A3 3D printing + lasercutting lamp!

Source Files: Illustrator, stl

Design Process

I built a symetricall night lamp with a 3D printed connector and 12 wooden laser cut bars.

I first started with browsing through pintrest on different wooden lamps. Then I really liked the design of some lamps and choose to do the 2nd one in the corner. I then thought what would be more feasible and workable to build. Then I though of the materials that can be used apart from the filament for laser cut.

While looking at the design of the lamp, I also tried to explore different design of the connector. Considering that the support will be made from the 3D printer with 0.35 inch thickness, and the lampshades will be made of wood MDF of .12 inch thickness, I decided to design the connector with a gap on the going from side to the center.

After deciding on the basic structure, I then measured the metrics of the lamp wire I am using, and designed the connectors and lampshades in Illustrator. I created 12 0.8 inch x (Varying lenghts height with the 0.5 difference starting from 5.5 to 11in).
Then I designed 4x4inch circle in the illustrator with 12 gaps of 0.12inch and and 13th gap for the wire to go through which was 0.4inch.

After finishing the design of lamp, I expoerted the ai file for extruding the 3D connector in Rhino, and I had to be careful as I was struggling with Rhino and I first used illustrator and then used Rhino.

Printing and Cutting Process

First, I thought of doing the bars to be 3D printed and connectors to be wood. On the weekend I visited the lab and actually printed my bars using the Raise 3D printers but they went teribbly wrong because of raft being thicker than the bars and it took 4.5 hours to print. I more of had an idea of using the 3D printer for the bars but beacuse of it going other way around I decided to use 3D printed connectors instead of the bars.

Then on tuesday, because I then changed the plan and thought of using MDF 300mm width wood I had to recreate my illustrator files to match the width of the connector and wood gaps. Then I began to print the 3d Print connector. My first build on the connect the spaces turned out to be little smaller than expexted. So, I had to change the dimension a bit and reprint it again. For the second print I uploaded the file from Rhino to edited the circle from flat surface to extruding it and capping it according to the size of 0.4in as I wanted. Then imported the stl file to Simplify3D as the staff at the Mill suggested, and used mostly default settings to print the connector. I changed the quality to medium (0.2mm) in order to print faster and the fill to at 25%.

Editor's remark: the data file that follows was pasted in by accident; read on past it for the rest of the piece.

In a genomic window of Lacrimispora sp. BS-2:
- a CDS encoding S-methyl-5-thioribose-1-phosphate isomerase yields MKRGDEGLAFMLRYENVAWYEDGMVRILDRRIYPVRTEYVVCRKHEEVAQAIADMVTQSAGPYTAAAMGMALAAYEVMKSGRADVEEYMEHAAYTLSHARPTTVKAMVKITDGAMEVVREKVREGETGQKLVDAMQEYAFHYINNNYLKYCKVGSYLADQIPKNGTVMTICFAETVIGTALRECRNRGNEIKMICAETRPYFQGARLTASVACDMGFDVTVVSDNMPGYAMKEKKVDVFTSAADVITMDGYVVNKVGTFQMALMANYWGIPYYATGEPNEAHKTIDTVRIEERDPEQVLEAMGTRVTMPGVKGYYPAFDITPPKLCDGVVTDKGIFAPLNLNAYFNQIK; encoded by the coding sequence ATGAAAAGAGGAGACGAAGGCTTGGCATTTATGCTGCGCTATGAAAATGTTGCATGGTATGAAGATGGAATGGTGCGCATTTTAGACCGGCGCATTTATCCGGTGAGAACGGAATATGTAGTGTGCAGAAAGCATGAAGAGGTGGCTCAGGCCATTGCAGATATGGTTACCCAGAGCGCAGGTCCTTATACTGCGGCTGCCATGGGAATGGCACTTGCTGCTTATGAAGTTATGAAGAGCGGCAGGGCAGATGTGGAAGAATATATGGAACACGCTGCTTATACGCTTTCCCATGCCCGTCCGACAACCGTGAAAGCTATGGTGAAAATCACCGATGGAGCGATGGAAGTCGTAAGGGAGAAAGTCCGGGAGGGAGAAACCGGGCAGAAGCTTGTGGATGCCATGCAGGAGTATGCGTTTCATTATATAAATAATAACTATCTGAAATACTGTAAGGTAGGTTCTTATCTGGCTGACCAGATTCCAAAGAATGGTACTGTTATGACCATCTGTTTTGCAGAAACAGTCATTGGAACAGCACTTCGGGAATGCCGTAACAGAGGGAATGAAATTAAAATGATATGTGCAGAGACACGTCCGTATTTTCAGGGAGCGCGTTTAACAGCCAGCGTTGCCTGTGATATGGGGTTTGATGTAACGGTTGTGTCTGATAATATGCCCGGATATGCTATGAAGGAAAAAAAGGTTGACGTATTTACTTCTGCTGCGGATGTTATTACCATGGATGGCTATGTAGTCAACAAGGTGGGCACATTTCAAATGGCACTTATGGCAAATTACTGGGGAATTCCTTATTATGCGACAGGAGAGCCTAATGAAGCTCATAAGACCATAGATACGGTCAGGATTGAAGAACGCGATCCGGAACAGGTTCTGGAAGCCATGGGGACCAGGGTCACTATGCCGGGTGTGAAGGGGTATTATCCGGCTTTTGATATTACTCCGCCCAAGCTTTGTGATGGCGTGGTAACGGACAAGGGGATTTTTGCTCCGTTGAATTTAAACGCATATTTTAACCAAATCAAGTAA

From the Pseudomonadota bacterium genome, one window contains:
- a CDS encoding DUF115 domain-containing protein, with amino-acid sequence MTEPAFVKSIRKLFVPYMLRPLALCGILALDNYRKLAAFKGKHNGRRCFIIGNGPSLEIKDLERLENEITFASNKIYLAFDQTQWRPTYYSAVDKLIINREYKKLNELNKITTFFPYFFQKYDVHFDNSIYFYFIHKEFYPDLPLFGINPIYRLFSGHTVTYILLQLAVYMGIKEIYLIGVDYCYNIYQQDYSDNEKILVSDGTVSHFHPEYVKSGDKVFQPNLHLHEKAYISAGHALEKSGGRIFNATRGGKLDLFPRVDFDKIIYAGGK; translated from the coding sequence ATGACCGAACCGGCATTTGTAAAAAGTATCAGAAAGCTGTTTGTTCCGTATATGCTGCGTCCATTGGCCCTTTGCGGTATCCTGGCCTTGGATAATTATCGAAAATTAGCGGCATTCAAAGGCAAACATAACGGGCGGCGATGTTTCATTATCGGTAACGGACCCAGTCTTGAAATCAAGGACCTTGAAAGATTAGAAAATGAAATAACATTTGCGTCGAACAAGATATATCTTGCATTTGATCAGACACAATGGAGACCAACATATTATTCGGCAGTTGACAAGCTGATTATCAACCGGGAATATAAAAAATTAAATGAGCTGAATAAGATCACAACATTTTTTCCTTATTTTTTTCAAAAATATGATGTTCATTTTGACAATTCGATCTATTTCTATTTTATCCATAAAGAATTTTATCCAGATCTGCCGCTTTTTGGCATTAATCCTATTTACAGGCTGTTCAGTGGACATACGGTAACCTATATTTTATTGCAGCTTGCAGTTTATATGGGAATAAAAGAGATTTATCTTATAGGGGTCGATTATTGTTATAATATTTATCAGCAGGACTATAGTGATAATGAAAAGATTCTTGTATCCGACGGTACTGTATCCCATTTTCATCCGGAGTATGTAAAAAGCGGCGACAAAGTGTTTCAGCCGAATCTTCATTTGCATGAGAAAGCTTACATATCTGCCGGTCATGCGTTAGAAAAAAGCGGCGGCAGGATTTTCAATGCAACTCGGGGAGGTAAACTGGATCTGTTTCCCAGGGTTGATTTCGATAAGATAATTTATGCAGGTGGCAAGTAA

Then I started to print! The first one didnt go very well but the second one was actually the best one in all my 3D printed parts. As Simplify3D estimated, it took about 1hr 41 minutes to finish.

I really had a bit of a difficult time when figuring out the way I want things to be printed. I had a huge first fail and it kind of took a lot of time then I expected it to be. It just felt so much time consuming because of learning how to work the softwares at the same time. If I happen to knew how it works and how to better deal with Rhino I think the process would have been a little bit easier. I wish I could enjoy the process of creating along rather than just putting stuff together. The laser cutting of the bars turned out to be bit easer. I used 28 x 11inch wood board to get my 12 bars printed. I used the following setting to get my wood cut nicely and not burt it.

After 8 hours at Mill, I finally got all the materials I need for the lamp!

Lamp Demo

The lamp turned out to be fine! Tough I had to be really careful when putting them together to not break the 3D printed connector or the bars as the were press fitting.


Thanks to Joshua help in the office hour; As well as a big thanks to Lucas, Megha, Julie Do for answering my questions and helping with the build and html.